Supply Chain Council of European Union |

Sea-Lead to Move Part of Their Operations from California to Florida

Sea Lead, a global shipping line headquartered in Singapore, will move part of their operations from California to Florida in order to bypass heavy congestion at the Port of Long Beach.

This will be the first U.S. East Coast container service for the company. The move will connect Jacksonville to 4 locations in Asia. JAXPORT will serve as the last port of call for Sea Lead’s container vessels arriving from Asia. Initially Sea Lead will off load 400 to 500 containers at JAXPORT’s Blount Island Terminal every two weeks starting in May. That will bring in $400,000 in new revenue for the port.

Florida Governor Ron DeSantis made the announcement during a news conference in Jacksonville Friday morning. “We made a public effort to get companies to bring more cargo to Florida ports,” said the Governor. “We have seen great results.”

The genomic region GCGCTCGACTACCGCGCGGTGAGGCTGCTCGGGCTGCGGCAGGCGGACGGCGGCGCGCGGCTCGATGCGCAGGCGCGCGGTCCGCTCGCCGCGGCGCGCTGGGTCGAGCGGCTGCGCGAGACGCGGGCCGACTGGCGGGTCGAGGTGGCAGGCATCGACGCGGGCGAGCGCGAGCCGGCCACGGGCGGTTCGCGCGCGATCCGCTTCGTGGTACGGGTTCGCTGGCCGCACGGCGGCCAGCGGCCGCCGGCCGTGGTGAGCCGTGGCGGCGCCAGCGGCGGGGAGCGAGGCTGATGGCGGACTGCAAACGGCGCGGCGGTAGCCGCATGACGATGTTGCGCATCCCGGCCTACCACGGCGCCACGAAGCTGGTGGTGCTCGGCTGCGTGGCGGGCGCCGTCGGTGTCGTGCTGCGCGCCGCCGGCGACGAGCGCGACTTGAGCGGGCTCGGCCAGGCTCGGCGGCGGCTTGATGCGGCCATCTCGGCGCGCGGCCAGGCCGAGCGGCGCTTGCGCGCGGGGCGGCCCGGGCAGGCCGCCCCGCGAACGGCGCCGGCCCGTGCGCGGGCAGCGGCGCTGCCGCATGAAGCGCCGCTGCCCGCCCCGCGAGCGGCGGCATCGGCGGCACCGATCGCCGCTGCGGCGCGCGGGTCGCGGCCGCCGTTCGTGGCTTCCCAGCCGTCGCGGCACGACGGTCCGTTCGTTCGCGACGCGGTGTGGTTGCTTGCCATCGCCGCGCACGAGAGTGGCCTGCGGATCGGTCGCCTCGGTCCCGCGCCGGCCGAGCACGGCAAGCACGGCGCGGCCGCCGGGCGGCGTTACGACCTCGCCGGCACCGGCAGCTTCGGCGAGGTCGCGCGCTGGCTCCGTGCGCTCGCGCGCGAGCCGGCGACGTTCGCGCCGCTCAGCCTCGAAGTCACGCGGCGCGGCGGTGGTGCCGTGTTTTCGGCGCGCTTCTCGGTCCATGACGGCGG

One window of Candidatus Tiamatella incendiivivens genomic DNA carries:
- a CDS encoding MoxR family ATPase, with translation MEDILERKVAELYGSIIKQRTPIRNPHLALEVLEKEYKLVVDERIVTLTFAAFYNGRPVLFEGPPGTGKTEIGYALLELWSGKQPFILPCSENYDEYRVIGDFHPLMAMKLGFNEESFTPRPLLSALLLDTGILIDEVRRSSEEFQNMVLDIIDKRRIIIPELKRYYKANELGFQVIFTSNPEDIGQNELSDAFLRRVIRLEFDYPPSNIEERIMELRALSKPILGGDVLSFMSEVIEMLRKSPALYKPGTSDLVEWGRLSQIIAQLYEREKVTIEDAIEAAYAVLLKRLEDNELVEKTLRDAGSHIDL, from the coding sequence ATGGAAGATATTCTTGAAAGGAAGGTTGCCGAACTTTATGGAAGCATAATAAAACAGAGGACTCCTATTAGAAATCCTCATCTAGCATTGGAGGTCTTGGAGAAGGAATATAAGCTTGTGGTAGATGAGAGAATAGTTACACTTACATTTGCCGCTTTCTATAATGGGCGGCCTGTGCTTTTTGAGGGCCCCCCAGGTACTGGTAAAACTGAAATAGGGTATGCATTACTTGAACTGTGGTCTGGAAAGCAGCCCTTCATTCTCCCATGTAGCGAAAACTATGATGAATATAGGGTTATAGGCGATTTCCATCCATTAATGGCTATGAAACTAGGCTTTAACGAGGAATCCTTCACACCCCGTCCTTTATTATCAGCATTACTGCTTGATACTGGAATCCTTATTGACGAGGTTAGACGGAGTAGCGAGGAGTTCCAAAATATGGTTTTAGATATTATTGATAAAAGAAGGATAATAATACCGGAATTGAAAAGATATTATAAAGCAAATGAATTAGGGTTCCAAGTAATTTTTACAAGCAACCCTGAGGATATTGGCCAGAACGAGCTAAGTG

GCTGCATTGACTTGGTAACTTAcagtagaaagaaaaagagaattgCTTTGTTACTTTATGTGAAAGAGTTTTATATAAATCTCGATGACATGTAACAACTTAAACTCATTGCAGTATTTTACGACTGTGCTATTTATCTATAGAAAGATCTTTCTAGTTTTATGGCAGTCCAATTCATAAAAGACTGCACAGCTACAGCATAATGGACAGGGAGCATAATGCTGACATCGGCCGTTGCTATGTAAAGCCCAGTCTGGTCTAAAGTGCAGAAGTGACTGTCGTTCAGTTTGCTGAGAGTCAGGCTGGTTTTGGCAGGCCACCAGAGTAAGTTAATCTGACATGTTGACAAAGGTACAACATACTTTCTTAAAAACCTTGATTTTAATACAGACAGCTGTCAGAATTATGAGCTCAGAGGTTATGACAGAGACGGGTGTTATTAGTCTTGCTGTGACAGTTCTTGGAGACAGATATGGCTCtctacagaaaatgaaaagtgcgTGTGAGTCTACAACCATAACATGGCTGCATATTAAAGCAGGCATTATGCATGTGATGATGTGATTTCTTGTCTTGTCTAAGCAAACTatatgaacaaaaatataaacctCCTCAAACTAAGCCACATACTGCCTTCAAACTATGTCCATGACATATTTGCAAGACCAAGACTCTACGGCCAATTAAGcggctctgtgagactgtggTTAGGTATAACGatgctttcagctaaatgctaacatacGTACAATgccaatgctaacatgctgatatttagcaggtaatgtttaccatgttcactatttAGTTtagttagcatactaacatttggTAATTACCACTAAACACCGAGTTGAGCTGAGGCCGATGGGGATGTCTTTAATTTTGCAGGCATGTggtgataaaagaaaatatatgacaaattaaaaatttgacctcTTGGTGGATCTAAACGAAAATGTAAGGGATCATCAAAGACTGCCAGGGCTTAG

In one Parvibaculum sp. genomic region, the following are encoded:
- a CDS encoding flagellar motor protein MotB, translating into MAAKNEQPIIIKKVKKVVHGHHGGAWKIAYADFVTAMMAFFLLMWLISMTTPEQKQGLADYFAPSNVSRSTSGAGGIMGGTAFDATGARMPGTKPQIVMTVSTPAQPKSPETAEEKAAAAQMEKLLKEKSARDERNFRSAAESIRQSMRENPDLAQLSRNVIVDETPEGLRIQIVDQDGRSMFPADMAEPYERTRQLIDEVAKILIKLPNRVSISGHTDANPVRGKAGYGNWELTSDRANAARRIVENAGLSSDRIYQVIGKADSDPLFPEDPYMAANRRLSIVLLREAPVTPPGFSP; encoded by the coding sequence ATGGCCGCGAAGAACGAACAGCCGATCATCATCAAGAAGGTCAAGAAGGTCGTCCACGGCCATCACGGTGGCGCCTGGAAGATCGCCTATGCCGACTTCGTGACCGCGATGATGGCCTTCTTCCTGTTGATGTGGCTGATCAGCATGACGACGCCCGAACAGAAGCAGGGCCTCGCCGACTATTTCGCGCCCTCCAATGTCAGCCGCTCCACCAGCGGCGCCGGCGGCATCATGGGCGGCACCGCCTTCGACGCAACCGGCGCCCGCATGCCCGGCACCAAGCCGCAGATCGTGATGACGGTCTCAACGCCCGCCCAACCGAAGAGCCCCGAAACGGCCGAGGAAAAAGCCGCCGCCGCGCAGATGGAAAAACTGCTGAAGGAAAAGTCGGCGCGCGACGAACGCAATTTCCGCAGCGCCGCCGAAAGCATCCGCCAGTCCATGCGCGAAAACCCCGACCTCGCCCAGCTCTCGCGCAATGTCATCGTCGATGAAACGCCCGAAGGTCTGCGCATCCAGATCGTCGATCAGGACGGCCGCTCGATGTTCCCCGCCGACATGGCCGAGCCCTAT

This past October, Governor DeSantis visited JAXPORT to invite companies who were experiencing supply chain disruptions at other ports to bring their business to Florida. Since then, several companies have contacted JAXPORT about shifting their business.

JAXPORT CEO Eric Green credited infrastructure upgrades for Sea Lead’s decision. The dredging of a deeper channel has enabled the port to serve a wider variety of vessels. JAXPORT has same-day truck access to 98 million US consumers.

Florida’s seaports have experienced big jumps in cargo operations recently.

• Port Miami recorded its busiest cargo year in its history, up almost 18% over last year with most of the additional cargo attributed to imports coming from Asia which would normally go into California.

• Port Tampa container tonnage increased by 14% in the first quarter of 2022, with huge jumps in building material specifically. Steel is up 122% and lumber is up 160%.

• Port Everglades saw 11% growth year over year, and they are up more than 25% year to date.

• At Port Manatee, the first quarter of 2022 showed a 15% increase in short tons. Wood products which normally go into California have been coming to Port Manatee instead.

Since 2019, Florida has invested nearly $1 billion into its seaports to ensure that they have the capacity to serve as much cargo as possible.

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